Western Union Co. has developed a text-message bill-payment service that could help billers collect more easily from subprime borrowers.
The Englewood, Colo., remittance company said Thursday that it is testing the service with a subprime auto lender.
Observers said consumers are increasingly interested in managing their finances with their mobile phones, and that delivering payment notices to phones could make the bills seem more important to the recipient.
Lori Beck, a product management director in Western Union's payment services unit, said the service went live Wednesday with the indirect auto-finance lender Consumer Portfolio Services Inc. It is available to CPS' 290,000 borrowers, and Western Union plans to offer it to other billers.
Users can charge the payments to a credit card, standard debit card or prepaid card. The funds are sent through Western Union's SpeedPay bill-payment service, and the remittance company charges consumers a $10 fee for each transaction.
Fred Brothers, the managing partner of the technology consulting firm eCom Advisors in Dublin, Ohio, said the mobile payment option can help move the lender to the top of the borrower's list of things to do.
"This is a pretty smart service, especially considering who CPS is," he said. The lender's Web site says it focuses on "individuals with past credit problems, low incomes or limited credit histories," and Brothers said its borrowers "are people who may be a little less rigorous about sitting down with their bills and paying them."
Sending a billing reminder to a customer's phone can improve the lender's position in the hierarchy of payments that need to be handled, Brothers said.
"When you're lending to people who are a little more credit-challenged, the whole issue is getting the money as soon as you can," he said. The borrower is "going to process this immediately."
Beck said borrowers enroll by calling a toll-free telephone number or visiting the CPS Web site, providing their mobile phone number, account number and payment account data.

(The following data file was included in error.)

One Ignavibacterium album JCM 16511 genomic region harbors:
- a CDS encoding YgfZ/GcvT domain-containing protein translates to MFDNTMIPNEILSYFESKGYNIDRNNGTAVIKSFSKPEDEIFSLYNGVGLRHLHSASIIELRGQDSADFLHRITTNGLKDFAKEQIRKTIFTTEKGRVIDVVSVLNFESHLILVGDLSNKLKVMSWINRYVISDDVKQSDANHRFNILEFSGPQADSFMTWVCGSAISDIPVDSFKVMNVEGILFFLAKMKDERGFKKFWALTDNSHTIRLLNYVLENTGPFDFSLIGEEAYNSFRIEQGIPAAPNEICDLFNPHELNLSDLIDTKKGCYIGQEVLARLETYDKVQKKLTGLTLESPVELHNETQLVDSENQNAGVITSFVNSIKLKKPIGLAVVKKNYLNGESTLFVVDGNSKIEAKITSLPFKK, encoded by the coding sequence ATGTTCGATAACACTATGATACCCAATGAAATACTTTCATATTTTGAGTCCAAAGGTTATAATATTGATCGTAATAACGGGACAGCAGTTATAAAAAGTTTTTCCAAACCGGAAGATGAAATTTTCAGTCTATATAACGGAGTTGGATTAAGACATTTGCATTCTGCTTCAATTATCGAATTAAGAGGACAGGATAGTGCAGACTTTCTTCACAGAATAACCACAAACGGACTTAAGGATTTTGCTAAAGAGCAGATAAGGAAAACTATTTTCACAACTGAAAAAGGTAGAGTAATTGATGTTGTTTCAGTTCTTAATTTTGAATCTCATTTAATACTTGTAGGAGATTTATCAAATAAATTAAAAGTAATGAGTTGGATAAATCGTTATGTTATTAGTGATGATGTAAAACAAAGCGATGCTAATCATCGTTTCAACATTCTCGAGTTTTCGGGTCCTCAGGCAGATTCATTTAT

Five days before a payment is due, Western Union will send a text-message payment request to the borrower's phone. Borrowers can authorize the payment by responding "yescps" to the text message.
Beck said Western Union eventually plans to offer the text-payment services to other billers, though she could not say what kinds of companies or consumers might be interested in it.
Bruce Cundiff, a research analyst at Javelin Strategy and Research, said the mobile payments business offers a considerable opportunity for billers. "We're seeing increased consumer desire to be able to engage in bill-payment activities in a mobile setting," Cundiff said.
He compared Western Union's service to expedited payment services available from many banks, which typically charge a fee. "I certainly see that as a major hook, and in the early going as a source of return," he said.
Western Union is pursuing other strategies for transferring funds by mobile phone. It announced a pilot program in December that lets people in the United Kingdom send funds directly to mobile phone users in Kenya. It also began working last year with mobile network operators in the Philippines.
Other companies also see the the mobile handset as a bill-payment device. The lockbox-software vendor Wausau Financial Systems Inc. said in October that it was planning to test a text-message bill-payment service with the software vendor ClairMail Inc.
Pete Daffern, ClairMail's chief executive, said the Wausau pilot project has been delayed by changing priorities in a struggling economy. Though he was not familiar with Western Union's service, he said he was not surprised. "I expect a whole bunch of competition."